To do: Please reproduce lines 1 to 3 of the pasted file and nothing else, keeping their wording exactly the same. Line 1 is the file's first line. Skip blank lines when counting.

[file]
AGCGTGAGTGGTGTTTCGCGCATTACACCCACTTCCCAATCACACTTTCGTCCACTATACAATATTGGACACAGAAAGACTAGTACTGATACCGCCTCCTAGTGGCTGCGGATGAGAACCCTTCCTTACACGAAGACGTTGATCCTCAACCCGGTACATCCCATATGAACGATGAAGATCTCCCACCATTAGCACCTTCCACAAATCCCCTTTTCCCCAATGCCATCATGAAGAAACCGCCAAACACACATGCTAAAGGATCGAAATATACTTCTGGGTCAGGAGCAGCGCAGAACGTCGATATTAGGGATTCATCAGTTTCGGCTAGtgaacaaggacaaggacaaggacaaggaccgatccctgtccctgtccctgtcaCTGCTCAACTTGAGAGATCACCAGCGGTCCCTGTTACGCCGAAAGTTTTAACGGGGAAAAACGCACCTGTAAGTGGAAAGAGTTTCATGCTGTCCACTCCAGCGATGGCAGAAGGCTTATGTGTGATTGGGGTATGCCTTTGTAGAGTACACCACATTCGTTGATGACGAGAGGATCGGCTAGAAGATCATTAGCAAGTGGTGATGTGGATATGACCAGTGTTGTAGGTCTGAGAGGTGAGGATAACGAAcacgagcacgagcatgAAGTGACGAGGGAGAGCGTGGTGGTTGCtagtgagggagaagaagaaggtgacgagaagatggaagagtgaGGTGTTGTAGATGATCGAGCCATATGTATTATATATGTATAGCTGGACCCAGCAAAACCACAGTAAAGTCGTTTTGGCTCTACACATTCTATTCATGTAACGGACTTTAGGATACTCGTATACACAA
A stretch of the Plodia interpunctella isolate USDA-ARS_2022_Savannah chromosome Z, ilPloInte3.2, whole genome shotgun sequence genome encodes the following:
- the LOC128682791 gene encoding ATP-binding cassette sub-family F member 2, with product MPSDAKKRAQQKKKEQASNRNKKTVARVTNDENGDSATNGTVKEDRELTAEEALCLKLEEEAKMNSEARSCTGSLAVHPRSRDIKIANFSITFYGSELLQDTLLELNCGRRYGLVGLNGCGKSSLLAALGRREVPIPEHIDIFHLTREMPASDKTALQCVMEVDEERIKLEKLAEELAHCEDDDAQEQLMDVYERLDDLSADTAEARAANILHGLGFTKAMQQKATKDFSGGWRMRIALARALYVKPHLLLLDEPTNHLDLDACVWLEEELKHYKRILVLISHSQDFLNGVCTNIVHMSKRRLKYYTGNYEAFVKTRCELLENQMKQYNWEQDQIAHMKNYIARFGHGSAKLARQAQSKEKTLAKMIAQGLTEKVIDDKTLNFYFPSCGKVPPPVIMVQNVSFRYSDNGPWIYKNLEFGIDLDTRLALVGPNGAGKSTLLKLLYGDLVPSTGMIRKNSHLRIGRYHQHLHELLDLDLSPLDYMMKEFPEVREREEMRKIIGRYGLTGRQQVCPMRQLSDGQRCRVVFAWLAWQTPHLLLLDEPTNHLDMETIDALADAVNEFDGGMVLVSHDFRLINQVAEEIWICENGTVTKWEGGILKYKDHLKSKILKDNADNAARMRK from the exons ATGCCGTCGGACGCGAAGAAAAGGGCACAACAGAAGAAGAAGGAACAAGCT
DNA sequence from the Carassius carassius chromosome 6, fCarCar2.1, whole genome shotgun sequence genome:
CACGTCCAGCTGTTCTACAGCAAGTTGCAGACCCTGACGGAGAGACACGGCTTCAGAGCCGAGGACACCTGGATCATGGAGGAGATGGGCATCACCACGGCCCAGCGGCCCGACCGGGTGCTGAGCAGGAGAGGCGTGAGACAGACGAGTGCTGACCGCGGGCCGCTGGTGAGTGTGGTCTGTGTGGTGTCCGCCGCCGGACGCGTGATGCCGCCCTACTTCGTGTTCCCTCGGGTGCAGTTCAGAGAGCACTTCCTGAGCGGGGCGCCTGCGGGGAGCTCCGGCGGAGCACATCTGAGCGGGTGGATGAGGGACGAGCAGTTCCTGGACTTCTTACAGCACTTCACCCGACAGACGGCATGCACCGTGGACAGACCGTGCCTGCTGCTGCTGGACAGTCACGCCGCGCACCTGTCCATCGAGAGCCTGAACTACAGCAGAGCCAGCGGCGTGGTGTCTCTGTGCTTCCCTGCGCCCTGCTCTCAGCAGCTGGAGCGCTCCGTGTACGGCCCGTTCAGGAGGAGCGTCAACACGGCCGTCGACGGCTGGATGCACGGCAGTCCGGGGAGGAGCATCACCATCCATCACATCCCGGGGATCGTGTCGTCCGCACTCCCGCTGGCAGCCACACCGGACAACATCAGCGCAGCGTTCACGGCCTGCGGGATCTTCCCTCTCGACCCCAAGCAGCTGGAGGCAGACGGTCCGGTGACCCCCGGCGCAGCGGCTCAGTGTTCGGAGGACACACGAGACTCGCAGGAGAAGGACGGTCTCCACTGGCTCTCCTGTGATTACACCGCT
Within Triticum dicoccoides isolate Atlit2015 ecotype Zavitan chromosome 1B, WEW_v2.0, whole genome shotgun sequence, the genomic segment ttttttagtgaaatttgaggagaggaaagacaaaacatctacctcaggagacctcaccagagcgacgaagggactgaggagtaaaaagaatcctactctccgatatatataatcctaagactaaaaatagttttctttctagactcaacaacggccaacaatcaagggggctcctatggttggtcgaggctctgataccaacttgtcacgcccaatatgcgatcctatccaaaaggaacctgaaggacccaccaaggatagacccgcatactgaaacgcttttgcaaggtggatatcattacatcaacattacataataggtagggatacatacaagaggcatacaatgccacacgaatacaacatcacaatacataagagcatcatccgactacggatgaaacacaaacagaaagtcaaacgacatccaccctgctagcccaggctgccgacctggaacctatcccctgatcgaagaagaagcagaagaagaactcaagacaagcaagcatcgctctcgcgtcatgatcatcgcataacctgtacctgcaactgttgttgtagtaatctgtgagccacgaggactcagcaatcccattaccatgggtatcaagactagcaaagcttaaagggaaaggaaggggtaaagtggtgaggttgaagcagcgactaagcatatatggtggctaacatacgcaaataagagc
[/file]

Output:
AGCGTGAGTGGTGTTTCGCGCATTACACCCACTTCCCAATCACACTTTCGTCCACTATACAATATTGGACACAGAAAGACTAGTACTGATACCGCCTCCTAGTGGCTGCGGATGAGAACCCTTCCTTACACGAAGACGTTGATCCTCAACCCGGTACATCCCATATGAACGATGAAGATCTCCCACCATTAGCACCTTCCACAAATCCCCTTTTCCCCAATGCCATCATGAAGAAACCGCCAAACACACATGCTAAAGGATCGAAATATACTTCTGGGTCAGGAGCAGCGCAGAACGTCGATATTAGGGATTCATCAGTTTCGGCTAGtgaacaaggacaaggacaaggacaaggaccgatccctgtccctgtccctgtcaCTGCTCAACTTGAGAGATCACCAGCGGTCCCTGTTACGCCGAAAGTTTTAACGGGGAAAAACGCACCTGTAAGTGGAAAGAGTTTCATGCTGTCCACTCCAGCGATGGCAGAAGGCTTATGTGTGATTGGGGTATGCCTTTGTAGAGTACACCACATTCGTTGATGACGAGAGGATCGGCTAGAAGATCATTAGCAAGTGGTGATGTGGATATGACCAGTGTTGTAGGTCTGAGAGGTGAGGATAACGAAcacgagcacgagcatgAAGTGACGAGGGAGAGCGTGGTGGTTGCtagtgagggagaagaagaaggtgacgagaagatggaagagtgaGGTGTTGTAGATGATCGAGCCATATGTATTATATATGTATAGCTGGACCCAGCAAAACCACAGTAAAGTCGTTTTGGCTCTACACATTCTATTCATGTAACGGACTTTAGGATACTCGTATACACAA
A stretch of the Plodia interpunctella isolate USDA-ARS_2022_Savannah chromosome Z, ilPloInte3.2, whole genome shotgun sequence genome encodes the following:
- the LOC128682791 gene encoding ATP-binding cassette sub-family F member 2, with product MPSDAKKRAQQKKKEQASNRNKKTVARVTNDENGDSATNGTVKEDRELTAEEALCLKLEEEAKMNSEARSCTGSLAVHPRSRDIKIANFSITFYGSELLQDTLLELNCGRRYGLVGLNGCGKSSLLAALGRREVPIPEHIDIFHLTREMPASDKTALQCVMEVDEERIKLEKLAEELAHCEDDDAQEQLMDVYERLDDLSADTAEARAANILHGLGFTKAMQQKATKDFSGGWRMRIALARALYVKPHLLLLDEPTNHLDLDACVWLEEELKHYKRILVLISHSQDFLNGVCTNIVHMSKRRLKYYTGNYEAFVKTRCELLENQMKQYNWEQDQIAHMKNYIARFGHGSAKLARQAQSKEKTLAKMIAQGLTEKVIDDKTLNFYFPSCGKVPPPVIMVQNVSFRYSDNGPWIYKNLEFGIDLDTRLALVGPNGAGKSTLLKLLYGDLVPSTGMIRKNSHLRIGRYHQHLHELLDLDLSPLDYMMKEFPEVREREEMRKIIGRYGLTGRQQVCPMRQLSDGQRCRVVFAWLAWQTPHLLLLDEPTNHLDMETIDALADAVNEFDGGMVLVSHDFRLINQVAEEIWICENGTVTKWEGGILKYKDHLKSKILKDNADNAARMRK from the exons ATGCCGTCGGACGCGAAGAAAAGGGCACAACAGAAGAAGAAGGAACAAGCT